Image of a Traffic Light


NHTSA People Saving People

Technology Transfer Series

Number 261 October 2001

Decline In Youth Alcohol-Related Fatalities Attributed To Four Factors

Drinking and driving in the United States, as measured by alcohol involvement in fatal crashes in NHTSA's Fatality Analysis Reporting System (FARS), decreased substantially from 1982 to 1998. The number of traffic fatalities involving alcohol dropped 36 percent, and those involving at least one driver or pedestrian with a blood alcohol content (BAC) of 0.10 or above dropped 39 percent. This decrease was led by young drivers under the age of 21. The number of young drivers in fatal crashes with a positive BAC dropped 61 percent, from 4,393 in 1982 to 1,714 in 1998. While 43 percent of young drivers in fatal crashes had a positive BAC in 1982, only 21 percent did in 1998. The number of drivers over age 21 in fatal crashes dropped 33 percent.

The National Highway Traffic Safety Administration (NHTSA) contracted with Preusser Research Group to review data on youth drinking and driving, to analyze differences across the states, and to examine evidence of the effectiveness of laws and programs that may have affected youth drinking and driving.

Regional and State Trends
Youth drinking driver fatal crash involvements decreased substantially in all regions of the country and in most states. Drinking driver involvements per population decreased by more than 50 percent in 45 states. Many states followed the national pattern of a substantial drop from 1982 through the early 1990s. In 1998, youth drinking driver fatal crashes were about 5 per 100,000 population (or even lower) in the 10 best states and about 15 in the five worst states.

Youth Drinking
Youth drinking also decreased from 1982 to 1998, but not as much as youth drinking and driving. Evidence from Monitoring the Future and other surveys shows a consistent drop in self-reported drinking by both high school and college students under 21 and this occurred fairly uniformly across all regions of the country. Most youth still drink, however. A majority drink at least monthly and a substantial minority binge drink regularly. Since about 1993, youth drinking has increased gradually, but youth drinking driver involvements in fatal crashes have remained approximately constant.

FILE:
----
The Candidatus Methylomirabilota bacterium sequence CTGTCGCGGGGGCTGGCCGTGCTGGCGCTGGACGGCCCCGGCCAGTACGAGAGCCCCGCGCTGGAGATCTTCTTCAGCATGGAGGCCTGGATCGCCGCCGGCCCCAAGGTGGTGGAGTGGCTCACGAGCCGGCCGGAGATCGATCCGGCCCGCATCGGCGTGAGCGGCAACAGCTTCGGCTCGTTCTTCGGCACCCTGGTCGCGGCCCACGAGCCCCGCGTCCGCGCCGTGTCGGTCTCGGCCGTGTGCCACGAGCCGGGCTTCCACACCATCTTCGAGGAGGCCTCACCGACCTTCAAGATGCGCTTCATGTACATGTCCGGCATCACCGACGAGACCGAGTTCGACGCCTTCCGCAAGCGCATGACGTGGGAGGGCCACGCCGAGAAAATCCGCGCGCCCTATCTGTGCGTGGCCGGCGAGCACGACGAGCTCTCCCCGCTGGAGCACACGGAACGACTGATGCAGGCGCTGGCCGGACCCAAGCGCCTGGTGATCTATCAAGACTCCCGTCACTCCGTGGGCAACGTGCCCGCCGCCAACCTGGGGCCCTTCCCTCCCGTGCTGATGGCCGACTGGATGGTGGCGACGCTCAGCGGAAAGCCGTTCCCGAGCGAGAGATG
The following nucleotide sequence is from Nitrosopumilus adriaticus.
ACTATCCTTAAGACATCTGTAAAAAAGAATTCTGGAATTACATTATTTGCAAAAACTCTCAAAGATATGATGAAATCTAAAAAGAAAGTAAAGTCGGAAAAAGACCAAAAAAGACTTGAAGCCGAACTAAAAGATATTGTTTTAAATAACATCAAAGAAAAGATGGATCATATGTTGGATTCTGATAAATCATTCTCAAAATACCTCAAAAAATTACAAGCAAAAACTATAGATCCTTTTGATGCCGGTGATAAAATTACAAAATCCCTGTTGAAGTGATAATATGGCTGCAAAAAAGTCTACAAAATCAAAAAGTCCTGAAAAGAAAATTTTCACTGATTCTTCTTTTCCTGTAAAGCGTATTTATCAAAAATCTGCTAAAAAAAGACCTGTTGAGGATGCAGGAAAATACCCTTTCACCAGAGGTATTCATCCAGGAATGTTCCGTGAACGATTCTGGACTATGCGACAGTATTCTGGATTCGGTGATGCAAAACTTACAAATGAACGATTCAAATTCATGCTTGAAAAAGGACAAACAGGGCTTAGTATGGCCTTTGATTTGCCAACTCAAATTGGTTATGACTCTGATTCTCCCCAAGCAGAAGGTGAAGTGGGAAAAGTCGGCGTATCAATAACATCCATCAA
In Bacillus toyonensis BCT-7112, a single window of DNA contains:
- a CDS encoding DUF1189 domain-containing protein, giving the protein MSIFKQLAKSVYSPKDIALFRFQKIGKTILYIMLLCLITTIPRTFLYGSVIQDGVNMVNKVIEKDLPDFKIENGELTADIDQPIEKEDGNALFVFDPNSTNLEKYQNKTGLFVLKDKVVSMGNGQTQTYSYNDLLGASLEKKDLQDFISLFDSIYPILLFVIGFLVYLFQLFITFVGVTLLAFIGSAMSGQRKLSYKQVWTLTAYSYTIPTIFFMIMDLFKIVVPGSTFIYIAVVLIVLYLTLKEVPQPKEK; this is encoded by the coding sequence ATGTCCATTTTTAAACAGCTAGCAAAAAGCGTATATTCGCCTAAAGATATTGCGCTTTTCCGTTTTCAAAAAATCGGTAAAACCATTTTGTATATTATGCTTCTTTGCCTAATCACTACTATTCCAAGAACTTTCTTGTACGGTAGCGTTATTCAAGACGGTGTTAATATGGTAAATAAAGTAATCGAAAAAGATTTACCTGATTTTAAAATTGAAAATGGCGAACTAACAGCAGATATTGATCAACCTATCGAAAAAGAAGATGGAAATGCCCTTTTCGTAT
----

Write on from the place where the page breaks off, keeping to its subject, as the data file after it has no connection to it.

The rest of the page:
The decline in drinking accounts for some, but by no means all, of the decline in drinking and driving. Youth have separated their drinking from their driving more in 1998 than they did in 1982, and more than drivers over age 21 have. Drinking and driving has become less socially acceptable among youth, as measured by student attitudes and by the use of designated drivers.

Minimum Legal Drinking Age Laws
Thirty-six states raised their minimum legal drinking age (MLDA) to 21 between 1982 and 1987 so that by 1988, MLDA was in effect in all states. MLDA 21 laws clearly reduced youth drinking and driving by reducing alcohol availability and by establishing the threat of punishment for alcohol use.

But MLDA 21 laws do not work particularly well in practice, as youth still can obtain alcohol relatively easily and underage drinkers are highly unlikely to be detected and punished. MLDA 21 laws may have encouraged youth to separate their drinking from their driving. However, the observations that youth drinking and driving decreased substantially more than youth drinking, and that both decreased in states that had MLDA 21 laws in the 1980s, suggest that MLDA 21 laws were not the only influence on youth drinking and driving during this period.

Zero Tolerance Laws